When nature calls

March 3rd, 2011

This week as I was comfortably browsing the pages of The CN, my toilet decided to flush on me without warning. Not only did this make my hind-quarters wet, but I hadn’t even finished what I was there to do. That is why I would like to take this opportunity, much as Spunk and White did with the “Elements of Style” literary guide, to establish the “Elements of a Proper Lavatory.”

To me and many friends with whom I have talked about this, the bathroom should be a place of serenity for a man. If a man’s home is his castle, then no doubt his john is his throne. Here at John Carroll, we pride ourselves on diversity, and our lavatories definitely contribute to this effort; but sometimes this isn’t always for the better. So after two years of investigatory research, I have come up with criteria for what I believe creates the proper bathroom environment.

The first thing that comes to mind is cleanliness. Perhaps there is a stereotype that guys don’t mind a mess. While this is true in some cases, when determining which facilities to use, most people choose the cleaner one. Toilet paper on the floor is gross, and I don’t want the risk of walking out of the bathroom with it trailing on my foot. Additionally, a pool of water on the tile is very unpleasant – if I am there for more than number one, I don’t want my trousers getting wet. And as for a clean seat, I expect a perfectly hinged and polished stool.

Another criterion I tend to look for is whether or not the bathroom is equipped with adequate reading material. Chances are, if I lock the stall door I am making it my residence for a comfortable while; obviously, I need something to read. My first choice is always the latest issue of The Carroll News. Bathrooms with these in them have an immediately higher quality than most others. But The Plain Dealer is also a fair substitute.

If absolutely necessary, I will resort to a good novel or trivia book. However, it should also be noted that the bathroom is not a classroom. Keep your homework out of it. It defiles the homework and robs the bathroom of its sacred anti-academic atmosphere. Shame on you, if you have ever done this.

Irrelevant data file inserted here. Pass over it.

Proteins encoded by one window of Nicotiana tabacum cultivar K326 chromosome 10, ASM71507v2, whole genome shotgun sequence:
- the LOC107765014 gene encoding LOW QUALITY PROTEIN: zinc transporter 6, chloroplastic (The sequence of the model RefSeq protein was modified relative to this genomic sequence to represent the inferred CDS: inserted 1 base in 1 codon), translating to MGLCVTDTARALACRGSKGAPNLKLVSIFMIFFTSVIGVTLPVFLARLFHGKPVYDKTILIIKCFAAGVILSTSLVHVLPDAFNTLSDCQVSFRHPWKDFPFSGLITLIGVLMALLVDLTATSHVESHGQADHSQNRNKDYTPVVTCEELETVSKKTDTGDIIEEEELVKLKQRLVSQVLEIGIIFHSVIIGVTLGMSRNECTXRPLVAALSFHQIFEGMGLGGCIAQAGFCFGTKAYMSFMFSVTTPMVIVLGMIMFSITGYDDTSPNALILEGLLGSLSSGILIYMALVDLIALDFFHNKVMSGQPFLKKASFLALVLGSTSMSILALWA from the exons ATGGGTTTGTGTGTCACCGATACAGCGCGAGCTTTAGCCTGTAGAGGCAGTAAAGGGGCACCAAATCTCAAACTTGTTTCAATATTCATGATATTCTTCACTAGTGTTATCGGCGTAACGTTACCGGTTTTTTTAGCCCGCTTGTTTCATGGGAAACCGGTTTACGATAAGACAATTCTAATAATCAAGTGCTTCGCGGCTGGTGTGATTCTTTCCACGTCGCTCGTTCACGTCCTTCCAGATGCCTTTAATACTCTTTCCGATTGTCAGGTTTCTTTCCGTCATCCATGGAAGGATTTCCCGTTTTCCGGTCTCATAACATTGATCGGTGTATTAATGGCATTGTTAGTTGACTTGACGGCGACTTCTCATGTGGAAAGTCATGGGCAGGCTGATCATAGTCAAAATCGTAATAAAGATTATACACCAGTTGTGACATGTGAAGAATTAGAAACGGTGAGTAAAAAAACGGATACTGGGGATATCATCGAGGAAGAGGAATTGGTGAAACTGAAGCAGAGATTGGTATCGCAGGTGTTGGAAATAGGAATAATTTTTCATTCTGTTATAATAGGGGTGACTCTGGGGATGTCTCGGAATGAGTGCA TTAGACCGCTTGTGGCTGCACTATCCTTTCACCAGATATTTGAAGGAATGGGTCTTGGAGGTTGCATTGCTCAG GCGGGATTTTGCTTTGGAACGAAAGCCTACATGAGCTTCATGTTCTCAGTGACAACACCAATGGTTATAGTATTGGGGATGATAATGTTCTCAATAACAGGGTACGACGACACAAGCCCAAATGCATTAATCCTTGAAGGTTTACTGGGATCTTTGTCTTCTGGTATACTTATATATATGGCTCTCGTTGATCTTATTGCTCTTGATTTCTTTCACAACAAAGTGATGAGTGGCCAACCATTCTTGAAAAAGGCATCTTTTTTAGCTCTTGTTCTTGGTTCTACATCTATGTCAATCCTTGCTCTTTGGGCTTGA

Naturally, with cleanliness and reading material as factors that make for the perfect water closet, you may be wondering where graffiti fits into this whole scheme. On one hand, it makes the bathroom less clean. On the other hand, it’s something to read while you’re passing the time. My stance on bathroom graffiti is one of discretion. If it is appropriate or funny, I can appreciate it. I am actually a big fan of philosophical debates scratched into the stall door, as these give me something to contemplate while I am answering nature’s call.

However if it is vulgar or begins with the phrase, “Here I sit all broken hearted…”, I do not stand for this kind of powder room vandalism. Nor do I tolerate the classic, “For a good time, call (insert number here).” In case anyone is curious, good times do not usually come from calling this number. This is another instance of poor excretory conduct.

A fourth standard I consider is the bathroom’s smell. It should be a neutral odor, despite the nefarious affairs conducted in its walls. If it smells like the sewage treatment plant where the product will end up, then I won’t use it. Disgusting. Conversely, if it smells overtly of flowers and vanilla, I am suspicious of what they are trying to hide – probably the foul stench of users past. And that’s just trying too hard.

The final criteria I would like to consider are the standards of general comfort. The more private a bathroom is, the higher it ranks on my list. Isolation is a must. Softness of the toilet paper is also something to look at. I am not expecting Charmin Ultra with built in moisturizer in my public bathrooms, but I also don’t want to tenderize my rump with 80-grit sandpaper.

Simply put, for me, a bathroom should be like a hotel room – a place that you can make your temporary residence and still feel the comforts of home. It should be a clean environment with plenty of reading material to occupy my thoughts during my stay. If a lavatory meets these basic standards, then it meets my expectations for a truly Bayer Bathroom. And a Bayer Bathroom is a happy bathroom.